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Box score …. 07.24.14 Box Score
Note: The Mariners didn’t announce the roster move for Kendrys Morales, but Jesus Montero was packing up his gear postgame.
On a day when they traded for a designated hitter presumably to bolster their tepid offense, the Mariners served up another frustrating reminder of why they made the deal to acquire Kendrys Morales and why they may need to make a one or two more deals for additional help.
The Mariners managed just five hits – five singles – in a lackluster and feckless 4-0 loss to the Baltimore Orioles on Thursday night at Safeco Field. They fell to 53-49, losing their lead in the race for the second wild card. It was the 12th time they were shutout this season.
“We are not swinging the bat well right now,” manager Lloyd McClendon said. “We just have to keep grinding it out. Tonight was not a pretty night. When you don’t hit, you don’t look good, you look flat and all things.”
The five hits?
- Dustin Ackley had a line drive single to left in the second inning.
- Corey Hart had a line drive single to left in fourth inning.
- Chris Taylor, who was making his big league debut, got his first major league in his second at-bat with a soft liner up the middle in the fifth inning.
- Kyle Seager led off with a single to right to start the seventh.
- Stefen Romero had a line drive into right field in the eighth.
That’s it. That’s the list.
They call came off of Orioles starter Wei-Yin Chen, who pitched eight shutout innings and issued one walk and struck out two batters to improve to 11-3 on the season.
“He pitched well,” McClendon said. “You can’t take anything away from him.”
The one walk was the closest the Mariners came to scoring. James Jones coaxed the walk from Chen to start the game. He stole second and moved to third on Romero’s ground ball the right side.
But Jones was thrown out at the plate on Robinson Cano’s swinging bunt. Chen made a nice play, coming off the mound, fielding the ball and flipping it from his glove to catcher Caleb Joseph, getting Jones as he slid in.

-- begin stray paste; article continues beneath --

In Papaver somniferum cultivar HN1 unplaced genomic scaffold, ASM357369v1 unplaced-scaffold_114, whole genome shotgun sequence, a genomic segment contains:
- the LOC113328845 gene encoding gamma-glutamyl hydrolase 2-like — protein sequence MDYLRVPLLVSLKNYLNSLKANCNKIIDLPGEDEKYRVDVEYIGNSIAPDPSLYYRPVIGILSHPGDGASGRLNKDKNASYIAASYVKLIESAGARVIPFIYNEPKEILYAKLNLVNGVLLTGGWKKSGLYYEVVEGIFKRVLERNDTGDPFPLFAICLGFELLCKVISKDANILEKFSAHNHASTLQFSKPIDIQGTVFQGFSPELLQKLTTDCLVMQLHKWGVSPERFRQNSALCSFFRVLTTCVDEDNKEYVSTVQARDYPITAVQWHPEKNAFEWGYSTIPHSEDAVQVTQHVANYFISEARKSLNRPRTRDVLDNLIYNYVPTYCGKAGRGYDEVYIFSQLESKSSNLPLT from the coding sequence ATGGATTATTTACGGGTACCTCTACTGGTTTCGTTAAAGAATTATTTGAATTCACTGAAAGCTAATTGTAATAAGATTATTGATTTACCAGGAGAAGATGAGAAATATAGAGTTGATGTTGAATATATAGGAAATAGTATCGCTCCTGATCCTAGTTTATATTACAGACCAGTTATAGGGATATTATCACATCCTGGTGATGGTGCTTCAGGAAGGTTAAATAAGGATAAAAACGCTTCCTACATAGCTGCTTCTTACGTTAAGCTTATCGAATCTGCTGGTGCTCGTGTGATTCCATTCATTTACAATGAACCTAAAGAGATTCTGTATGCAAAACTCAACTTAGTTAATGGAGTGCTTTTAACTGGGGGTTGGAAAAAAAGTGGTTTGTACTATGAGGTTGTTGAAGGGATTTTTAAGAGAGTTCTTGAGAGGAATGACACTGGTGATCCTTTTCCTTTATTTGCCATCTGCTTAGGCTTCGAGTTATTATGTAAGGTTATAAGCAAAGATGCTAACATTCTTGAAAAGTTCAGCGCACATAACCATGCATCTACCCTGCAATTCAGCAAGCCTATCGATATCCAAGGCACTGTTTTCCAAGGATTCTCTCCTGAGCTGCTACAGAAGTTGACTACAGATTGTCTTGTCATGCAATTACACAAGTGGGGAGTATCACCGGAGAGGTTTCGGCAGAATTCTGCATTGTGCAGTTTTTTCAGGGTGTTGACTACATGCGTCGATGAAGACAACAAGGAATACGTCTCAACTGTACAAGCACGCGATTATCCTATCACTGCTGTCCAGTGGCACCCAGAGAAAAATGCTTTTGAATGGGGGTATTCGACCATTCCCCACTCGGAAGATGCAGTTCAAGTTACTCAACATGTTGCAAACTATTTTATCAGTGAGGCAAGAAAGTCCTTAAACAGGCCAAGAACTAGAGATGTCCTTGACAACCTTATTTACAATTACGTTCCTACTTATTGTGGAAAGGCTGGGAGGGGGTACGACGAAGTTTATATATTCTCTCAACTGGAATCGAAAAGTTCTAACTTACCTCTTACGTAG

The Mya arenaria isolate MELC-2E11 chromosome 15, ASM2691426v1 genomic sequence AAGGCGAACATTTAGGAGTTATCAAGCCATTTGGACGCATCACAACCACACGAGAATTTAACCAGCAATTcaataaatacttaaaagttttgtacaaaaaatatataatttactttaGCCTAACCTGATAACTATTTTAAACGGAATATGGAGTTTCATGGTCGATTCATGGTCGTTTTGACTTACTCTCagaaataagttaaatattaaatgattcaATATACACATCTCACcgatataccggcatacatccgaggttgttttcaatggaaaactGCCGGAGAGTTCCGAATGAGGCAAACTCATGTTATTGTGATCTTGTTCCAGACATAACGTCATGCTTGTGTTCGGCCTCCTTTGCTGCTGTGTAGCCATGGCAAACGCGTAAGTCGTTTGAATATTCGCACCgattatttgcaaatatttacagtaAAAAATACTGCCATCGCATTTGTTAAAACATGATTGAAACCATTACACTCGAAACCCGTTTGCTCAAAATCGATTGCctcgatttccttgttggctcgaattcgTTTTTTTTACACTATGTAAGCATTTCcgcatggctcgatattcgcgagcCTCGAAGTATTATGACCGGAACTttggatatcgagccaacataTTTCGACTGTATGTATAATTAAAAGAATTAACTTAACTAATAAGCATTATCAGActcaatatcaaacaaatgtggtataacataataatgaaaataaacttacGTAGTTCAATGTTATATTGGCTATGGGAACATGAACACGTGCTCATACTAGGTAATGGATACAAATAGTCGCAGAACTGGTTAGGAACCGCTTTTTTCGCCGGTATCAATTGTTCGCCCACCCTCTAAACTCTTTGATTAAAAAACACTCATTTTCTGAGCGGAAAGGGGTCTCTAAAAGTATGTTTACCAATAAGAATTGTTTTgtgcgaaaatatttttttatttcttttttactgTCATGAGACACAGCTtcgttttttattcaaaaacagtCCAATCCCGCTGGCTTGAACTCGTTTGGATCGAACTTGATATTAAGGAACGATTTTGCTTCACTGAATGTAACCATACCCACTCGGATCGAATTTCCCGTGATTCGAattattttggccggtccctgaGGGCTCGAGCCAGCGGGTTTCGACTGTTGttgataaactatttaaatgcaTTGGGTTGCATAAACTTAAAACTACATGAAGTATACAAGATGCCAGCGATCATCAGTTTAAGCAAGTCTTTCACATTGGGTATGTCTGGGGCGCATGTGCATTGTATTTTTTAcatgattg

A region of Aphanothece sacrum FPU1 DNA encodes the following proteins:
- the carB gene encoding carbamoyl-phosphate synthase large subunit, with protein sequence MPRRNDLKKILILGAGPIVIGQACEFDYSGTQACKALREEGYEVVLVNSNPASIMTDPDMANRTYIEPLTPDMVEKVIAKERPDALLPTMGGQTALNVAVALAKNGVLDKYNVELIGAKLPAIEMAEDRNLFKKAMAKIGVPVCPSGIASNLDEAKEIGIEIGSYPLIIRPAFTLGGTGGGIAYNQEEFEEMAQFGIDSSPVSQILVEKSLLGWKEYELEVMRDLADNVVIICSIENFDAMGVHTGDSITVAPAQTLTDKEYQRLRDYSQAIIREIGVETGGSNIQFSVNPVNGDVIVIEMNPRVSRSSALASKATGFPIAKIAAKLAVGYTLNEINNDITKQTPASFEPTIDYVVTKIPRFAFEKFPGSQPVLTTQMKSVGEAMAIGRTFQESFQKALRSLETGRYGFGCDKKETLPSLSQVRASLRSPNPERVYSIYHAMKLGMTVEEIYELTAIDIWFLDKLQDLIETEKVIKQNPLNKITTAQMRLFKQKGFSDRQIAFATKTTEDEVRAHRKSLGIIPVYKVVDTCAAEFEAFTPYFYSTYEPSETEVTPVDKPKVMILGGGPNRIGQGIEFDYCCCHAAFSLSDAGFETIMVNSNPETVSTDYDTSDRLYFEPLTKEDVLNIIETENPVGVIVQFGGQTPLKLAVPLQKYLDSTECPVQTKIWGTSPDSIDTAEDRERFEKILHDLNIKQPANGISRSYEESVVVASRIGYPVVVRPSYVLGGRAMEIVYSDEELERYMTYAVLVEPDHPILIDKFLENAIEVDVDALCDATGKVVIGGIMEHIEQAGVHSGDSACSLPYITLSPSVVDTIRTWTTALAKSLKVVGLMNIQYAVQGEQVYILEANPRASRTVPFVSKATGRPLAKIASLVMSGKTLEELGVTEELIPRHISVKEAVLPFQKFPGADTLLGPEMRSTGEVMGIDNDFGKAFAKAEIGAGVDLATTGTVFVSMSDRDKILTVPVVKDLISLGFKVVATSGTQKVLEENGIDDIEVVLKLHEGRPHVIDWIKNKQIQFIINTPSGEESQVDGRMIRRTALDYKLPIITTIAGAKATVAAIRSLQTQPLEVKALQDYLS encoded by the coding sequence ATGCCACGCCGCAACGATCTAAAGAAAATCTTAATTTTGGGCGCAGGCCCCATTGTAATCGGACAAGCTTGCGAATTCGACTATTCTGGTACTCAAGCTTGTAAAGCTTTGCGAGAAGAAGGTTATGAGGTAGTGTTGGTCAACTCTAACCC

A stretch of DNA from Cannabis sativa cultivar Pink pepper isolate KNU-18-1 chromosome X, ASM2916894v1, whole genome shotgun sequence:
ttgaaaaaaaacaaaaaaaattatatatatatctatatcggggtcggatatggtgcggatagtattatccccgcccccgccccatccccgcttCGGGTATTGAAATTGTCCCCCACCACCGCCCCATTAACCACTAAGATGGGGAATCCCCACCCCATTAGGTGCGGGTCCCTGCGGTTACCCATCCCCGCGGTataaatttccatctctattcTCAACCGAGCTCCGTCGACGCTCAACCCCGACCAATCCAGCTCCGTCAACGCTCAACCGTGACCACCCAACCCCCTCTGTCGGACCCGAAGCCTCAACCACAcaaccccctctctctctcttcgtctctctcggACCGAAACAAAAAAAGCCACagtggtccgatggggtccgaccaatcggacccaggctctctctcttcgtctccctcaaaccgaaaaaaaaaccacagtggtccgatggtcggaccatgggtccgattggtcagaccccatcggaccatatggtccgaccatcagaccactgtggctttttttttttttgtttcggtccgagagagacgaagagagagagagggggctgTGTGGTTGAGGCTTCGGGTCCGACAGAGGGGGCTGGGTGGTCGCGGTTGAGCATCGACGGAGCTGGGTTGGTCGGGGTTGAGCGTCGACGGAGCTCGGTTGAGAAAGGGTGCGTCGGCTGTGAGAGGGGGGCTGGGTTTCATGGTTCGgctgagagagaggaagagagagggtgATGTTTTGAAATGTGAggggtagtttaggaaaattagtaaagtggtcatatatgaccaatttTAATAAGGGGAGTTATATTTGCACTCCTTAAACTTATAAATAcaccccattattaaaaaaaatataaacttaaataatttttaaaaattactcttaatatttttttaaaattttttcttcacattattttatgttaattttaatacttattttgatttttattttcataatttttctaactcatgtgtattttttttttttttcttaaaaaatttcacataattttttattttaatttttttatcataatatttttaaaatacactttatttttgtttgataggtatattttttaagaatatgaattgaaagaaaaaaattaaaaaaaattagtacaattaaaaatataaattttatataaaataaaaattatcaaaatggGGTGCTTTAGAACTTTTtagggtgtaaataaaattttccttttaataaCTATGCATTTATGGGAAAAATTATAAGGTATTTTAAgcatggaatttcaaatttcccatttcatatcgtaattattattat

Manager Lloyd McClendon asked for a replay of the play under the new plate/collision rule, asserting that Joseph was blocking the plate before he had the ball.
“His foot was in the way,” Jones said. “I didn’t understand the rule, if I could run through him or what. I didn’t know what to do. He was definitely in front of the plate. The only thing I could have done is slide away and hit the plate from the side (with his hand).”
Jones believed he understood the rule as it was taught to him this spring.
“They said they would give us a lane, but I felt like I had no lane,” he said.
After a review of more than three minutes, the call was upheld.
“I’m just a little puzzled with that,” McClendon said. “He didn’t have the ball. His foot was in front of the plate. He caught the ball and blocked it. To me that’s blocking the plate. I don’t know how else you can describe it.”
The Mariners had no other legitimate scoring opportunities beyond that since no other runners made it into scoring position.
Meanwhile, Mariners starter Hisashi Iwakuma (8-5) pitched six scoreless innings in his seven-inning out. But that one inning – a four-run third – torpedoed the start and put the Mariners behind 4-0 – a deficit, which seems to be insurmountable of late.
There really were no signs that such an implosive inning was on the horizon. Iwakuma had allowed one hit through the first two inning and struck out Chris Davis and J.J. Hardy in succession in the second inning.
Iwakuma gave up three straight singles to start the inning with Nick Markakis driving in Ryan Flaherty on the third hit to put the Orioles up 1-0. Iwakuma wished the next hit would have been a single. He hung a 79 mph slider of the first pitch to designated hitter Delmon Young, who pounced on it hit a rocket line drive over the all in left field for a three-run homer.
“I was trying to get a slider down and away for a strike,” Iwakuma said through translator Antony Suzuki.
It was one of a few mistake pitches – all in that inning.
“He elevated three pitches, other than that he threw the ball good,” McClendon said.
Iwakuma was fighting his mechanics.
“I didn’t start to well today,” Iwakuma said. “I was flying open. I was trying to make the adjustment on the mound. I was able to make th adjustment at the end but it was too late.”
Down 4-0, that was it for the Mariners.
Iwakuma followed with four shutout innings, retiring 12 of 13 batters and the bullpen provided two shutout innings of work.
But there would be no runs for the Mariners on Thursday night. Morales arrives on Friday.
Taylor, who was called up before Thursday’s game, received a standing ovation fro the announced crowd of 19,621 for his first major league hit.
“It felt great,” Taylor said. “It took some of the weight off my shoulders. I was able to finally relax and breath. It felt good to get that first one.
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